The Bully Model of Consumer Finance and Litigation

There’s a fearful symmetry in the consumer finance world. It’s a symmetry of bullies between overreaching financial institutions and plaintiff strike suits, as in both, litigation costs present a ceiling, under which there’s a license to overreach.

What does a bully do? A bully looks and acts tough and claims things to which s/he isn’t legally entitled. But as we all know, if you push back against a bully, the bully is likely to back down; the bully doesn’t actually want a fight. We see the bully model of consumer finance and the bully model of plaintiff litigation all too frequently. There’s no sense, however, that we’d be better off eliminating both. Instead, interest groups look to eliminate one or the other, when the larger problem is in our adjudicative system, which imposes significant costs and delays substantive rulings.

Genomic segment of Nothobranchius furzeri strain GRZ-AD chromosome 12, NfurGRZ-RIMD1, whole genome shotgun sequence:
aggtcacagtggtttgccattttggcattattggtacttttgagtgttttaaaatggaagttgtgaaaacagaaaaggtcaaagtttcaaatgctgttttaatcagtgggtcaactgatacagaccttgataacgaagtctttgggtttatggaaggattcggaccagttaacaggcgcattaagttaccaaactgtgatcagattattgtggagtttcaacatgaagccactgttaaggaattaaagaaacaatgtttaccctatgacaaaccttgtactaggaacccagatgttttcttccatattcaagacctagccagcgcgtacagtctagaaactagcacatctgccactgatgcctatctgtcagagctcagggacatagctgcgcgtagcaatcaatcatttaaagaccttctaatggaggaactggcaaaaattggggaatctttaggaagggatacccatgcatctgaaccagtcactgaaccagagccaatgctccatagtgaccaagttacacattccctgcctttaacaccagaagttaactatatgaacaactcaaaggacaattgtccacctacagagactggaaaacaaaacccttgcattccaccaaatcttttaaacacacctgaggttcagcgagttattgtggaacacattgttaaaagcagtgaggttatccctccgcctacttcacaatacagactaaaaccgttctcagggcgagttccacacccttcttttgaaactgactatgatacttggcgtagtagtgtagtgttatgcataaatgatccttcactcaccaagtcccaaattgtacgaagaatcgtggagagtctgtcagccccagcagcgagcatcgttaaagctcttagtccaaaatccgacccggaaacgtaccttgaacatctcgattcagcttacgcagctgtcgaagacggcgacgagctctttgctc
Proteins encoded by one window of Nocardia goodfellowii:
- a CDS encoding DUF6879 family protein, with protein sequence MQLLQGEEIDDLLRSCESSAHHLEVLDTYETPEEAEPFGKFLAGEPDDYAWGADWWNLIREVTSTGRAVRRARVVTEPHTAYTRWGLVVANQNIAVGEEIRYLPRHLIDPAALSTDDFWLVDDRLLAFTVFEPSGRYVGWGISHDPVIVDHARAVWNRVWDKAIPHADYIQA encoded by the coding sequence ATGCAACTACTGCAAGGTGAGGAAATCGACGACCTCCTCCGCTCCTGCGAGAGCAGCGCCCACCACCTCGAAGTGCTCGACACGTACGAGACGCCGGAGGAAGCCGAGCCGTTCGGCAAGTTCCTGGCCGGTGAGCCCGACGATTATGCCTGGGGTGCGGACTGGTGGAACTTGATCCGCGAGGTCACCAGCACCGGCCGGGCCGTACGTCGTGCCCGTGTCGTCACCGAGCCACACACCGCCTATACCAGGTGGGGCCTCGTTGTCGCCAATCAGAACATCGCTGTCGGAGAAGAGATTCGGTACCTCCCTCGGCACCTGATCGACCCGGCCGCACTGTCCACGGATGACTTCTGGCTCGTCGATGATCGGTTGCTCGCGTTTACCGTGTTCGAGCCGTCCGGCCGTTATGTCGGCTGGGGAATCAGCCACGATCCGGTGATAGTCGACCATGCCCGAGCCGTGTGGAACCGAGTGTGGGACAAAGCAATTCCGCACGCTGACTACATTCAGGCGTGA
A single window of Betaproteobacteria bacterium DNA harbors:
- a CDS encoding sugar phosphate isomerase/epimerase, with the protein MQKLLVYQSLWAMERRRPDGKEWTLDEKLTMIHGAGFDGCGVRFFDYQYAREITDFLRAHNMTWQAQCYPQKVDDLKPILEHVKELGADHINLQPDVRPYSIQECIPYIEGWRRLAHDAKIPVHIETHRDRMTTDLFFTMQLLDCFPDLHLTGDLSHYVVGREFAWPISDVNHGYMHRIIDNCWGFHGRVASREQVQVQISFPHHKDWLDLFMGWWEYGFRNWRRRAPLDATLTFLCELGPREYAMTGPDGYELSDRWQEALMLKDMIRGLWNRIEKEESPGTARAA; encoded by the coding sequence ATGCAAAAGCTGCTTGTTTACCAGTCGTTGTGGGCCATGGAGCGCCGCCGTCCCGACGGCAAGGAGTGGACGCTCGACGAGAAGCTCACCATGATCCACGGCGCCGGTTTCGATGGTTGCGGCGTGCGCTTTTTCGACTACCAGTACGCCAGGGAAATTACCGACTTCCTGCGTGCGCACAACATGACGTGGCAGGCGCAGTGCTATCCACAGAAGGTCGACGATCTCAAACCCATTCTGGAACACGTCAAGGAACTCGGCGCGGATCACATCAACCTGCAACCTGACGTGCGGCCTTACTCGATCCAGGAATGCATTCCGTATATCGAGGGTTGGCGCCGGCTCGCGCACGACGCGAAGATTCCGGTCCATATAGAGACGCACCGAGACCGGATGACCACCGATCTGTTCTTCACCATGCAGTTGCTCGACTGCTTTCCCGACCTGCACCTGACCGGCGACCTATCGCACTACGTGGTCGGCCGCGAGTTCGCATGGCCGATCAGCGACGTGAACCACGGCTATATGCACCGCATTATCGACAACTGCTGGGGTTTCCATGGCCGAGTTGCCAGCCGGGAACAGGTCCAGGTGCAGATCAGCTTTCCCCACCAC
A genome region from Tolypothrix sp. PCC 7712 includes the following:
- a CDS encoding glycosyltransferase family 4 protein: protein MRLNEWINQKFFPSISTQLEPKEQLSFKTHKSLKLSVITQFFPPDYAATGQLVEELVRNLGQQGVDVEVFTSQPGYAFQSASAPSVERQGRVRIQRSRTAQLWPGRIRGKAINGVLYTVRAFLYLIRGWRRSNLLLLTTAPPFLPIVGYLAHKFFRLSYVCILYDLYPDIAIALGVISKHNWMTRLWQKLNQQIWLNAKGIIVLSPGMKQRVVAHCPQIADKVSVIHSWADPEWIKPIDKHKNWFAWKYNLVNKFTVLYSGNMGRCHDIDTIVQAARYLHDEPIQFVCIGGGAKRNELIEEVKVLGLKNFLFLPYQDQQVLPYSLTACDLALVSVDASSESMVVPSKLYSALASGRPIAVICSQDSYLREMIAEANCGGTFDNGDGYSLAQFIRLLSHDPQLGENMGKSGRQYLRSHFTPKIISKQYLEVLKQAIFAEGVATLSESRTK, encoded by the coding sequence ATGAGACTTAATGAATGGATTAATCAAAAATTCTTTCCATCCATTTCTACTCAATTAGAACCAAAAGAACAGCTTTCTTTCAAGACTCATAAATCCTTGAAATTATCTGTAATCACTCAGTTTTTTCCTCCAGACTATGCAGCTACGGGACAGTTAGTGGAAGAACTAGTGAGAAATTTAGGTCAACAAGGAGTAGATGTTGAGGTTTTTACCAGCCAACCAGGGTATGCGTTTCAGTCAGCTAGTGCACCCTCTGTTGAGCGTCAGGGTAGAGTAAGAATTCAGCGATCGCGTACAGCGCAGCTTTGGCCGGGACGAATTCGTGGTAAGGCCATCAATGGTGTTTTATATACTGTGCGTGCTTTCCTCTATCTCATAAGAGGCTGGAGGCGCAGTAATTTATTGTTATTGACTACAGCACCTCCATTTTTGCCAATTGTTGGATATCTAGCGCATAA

For example, a consumer finance company might deliberately overcharge a consumer or try to collect a debt that isn’t owed, knowing that in 99 out of 100 cases the consumer will just acquiese rather than fight back. Fighting back is expensive–it takes time and energy and, depending on how far things go, money. It isn’t worth spending an hour on the phone for a $5 overcharge, much less hiring an attorney. But from the financial institution’s perspective, it’s very cheap to tack on $5 to everyone’s bill and collect an extra $495 from every 99 consumers, while apologizing to the 100th who pushes back and cancelling the fee. As Office Space taught us, you can make a lot of money stealing a fraction of a penny at a time from a lot of people. Being a bully pays.

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